Despite efforts including policies implemented by the U.S. and Canadian governments, right whales, one of the most endangered species in the ocean, are still dying because of us humans. In a new study in Conservation Biology, Julie van der Hoop and Michael Moore of the Massachusetts’ Woods Hole Oceanographic Institution analyzed data about the deaths of eight species of large whales in the northwest Atlantic between 1970 and 2009 during which they recorded 1,762 deaths and serious (likely fatal) injuries occurred among eight species of whales.
122 right whales (Eubalaena glacialis), 473 humpbacks (Megaptera novaeangliae), 257 fin whales (Balaenoptera physalus) and, as the journal Nature says, “scores” of whales of other species died. The researchers were only able to assign a reason for the whales’ deaths in 47 percent of the cases. In 67 percent of these, the cause of death was human activity.
Specifically, entanglement of whales in fishing nets was the main reason for their deaths, followed by natural deaths and vessel strikes. Researchers found that the likelihood of whales being entangled or struck by vessels with fatal results “increased significantly from 1990 through 2009.” The year after numerous efforts to prevent such had been enacted saw “no significant change in the local intensity of all or vessel-strike mortalities.”
These findings are especially disappointing as both the U.S. and Canadian governments have created regulatory efforts to lessen fatalities caused by human activity, including the 2008 U.S. “ship strike rule” that limits the speed of ships in certain areas.
Moore did emphasize that the findings do have to be analyzed with care as they present what is a “broad brush analysis” and the researchers were not able to determine the cause of death for all 53 percent of cases. He also notes local efforts that have “undoubtedly” had benefits but are not apparent in a more wide-scale review. One such local effort was to move shipping lanes in the Bay of Fundy between the Canadian provinces of New Brunswick and Nova Scotia to help protect right whales.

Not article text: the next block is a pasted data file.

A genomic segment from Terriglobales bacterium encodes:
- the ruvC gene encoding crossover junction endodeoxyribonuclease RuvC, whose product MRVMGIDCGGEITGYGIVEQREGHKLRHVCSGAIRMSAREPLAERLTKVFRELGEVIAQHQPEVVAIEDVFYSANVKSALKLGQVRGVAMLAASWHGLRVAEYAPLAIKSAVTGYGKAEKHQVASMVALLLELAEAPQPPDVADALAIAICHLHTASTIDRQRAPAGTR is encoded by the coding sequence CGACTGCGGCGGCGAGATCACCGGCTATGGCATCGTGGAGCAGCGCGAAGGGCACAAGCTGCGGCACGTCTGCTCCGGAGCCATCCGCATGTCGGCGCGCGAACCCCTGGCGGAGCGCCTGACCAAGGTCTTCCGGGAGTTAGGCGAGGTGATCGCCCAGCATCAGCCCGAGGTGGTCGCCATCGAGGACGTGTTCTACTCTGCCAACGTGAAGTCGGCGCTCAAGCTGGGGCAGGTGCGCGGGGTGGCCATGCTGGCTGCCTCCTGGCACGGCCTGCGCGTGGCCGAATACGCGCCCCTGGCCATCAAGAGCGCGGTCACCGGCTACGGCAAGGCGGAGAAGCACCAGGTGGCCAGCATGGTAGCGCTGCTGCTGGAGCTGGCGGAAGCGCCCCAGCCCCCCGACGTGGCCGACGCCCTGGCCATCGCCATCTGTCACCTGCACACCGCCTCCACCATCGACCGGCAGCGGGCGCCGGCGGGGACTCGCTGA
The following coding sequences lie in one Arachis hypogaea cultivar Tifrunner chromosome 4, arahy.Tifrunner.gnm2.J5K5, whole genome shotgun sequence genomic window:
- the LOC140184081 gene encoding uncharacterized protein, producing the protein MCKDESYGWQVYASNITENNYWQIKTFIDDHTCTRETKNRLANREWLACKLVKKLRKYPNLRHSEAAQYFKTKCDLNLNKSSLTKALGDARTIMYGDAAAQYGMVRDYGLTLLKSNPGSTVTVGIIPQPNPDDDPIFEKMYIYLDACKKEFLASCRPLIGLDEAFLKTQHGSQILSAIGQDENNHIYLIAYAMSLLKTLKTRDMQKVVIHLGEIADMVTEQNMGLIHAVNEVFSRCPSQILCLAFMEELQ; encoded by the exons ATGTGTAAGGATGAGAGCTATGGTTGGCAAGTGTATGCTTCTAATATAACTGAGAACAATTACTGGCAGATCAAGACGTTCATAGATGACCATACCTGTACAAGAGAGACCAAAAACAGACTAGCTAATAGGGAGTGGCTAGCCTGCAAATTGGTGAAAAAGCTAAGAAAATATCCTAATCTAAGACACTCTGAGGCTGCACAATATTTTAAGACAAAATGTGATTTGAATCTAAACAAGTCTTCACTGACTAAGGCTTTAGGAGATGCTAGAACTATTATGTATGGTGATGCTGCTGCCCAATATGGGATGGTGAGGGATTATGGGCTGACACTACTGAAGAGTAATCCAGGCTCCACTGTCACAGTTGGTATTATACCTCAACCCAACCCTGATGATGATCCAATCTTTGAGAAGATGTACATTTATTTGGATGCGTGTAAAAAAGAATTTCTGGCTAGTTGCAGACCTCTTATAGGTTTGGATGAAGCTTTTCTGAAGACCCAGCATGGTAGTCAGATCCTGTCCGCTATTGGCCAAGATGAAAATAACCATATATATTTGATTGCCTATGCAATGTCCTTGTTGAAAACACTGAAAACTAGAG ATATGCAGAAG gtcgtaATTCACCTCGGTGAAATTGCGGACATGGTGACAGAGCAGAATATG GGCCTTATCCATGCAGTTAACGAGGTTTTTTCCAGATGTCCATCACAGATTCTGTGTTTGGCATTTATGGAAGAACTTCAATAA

The findings are also useful in that they suggest where efforts can be focused to prevent whale deaths. The researchers found a spike in whale deaths in the waters around Cape Hatteras, just north of Morehead City in North Carolina, a region where hardly any measures have been taken to prevent whale deaths. The study makes clear that such should at least be considered.
The U.S. “ship strike rule” is set to expire next year. Greg Silber, a marine-mammal researcher at the US National Marine Fisheries Service, tells Nature that, after the rule was implemented, compliance was “poor” but that it has since improved. Van der Hoop’s and Moore’s study suggested that speed restrictions on ships be continued and Silber noted that these could also be required for smaller ships.
Lest it seem that we can do little to monitor and prevent human activity with lethal results for whales, Moore said that he has been having a “hard time” spending funding from the U.S. government to perform autopsies on right whales, which he dubbed “really positive sign.” The study’s findings suggest that we need to maintain efforts to protect whales in U.S. and Canadian waters and, if anything, to be more aggressive in preventing whale deaths caused unnecessarily by us.
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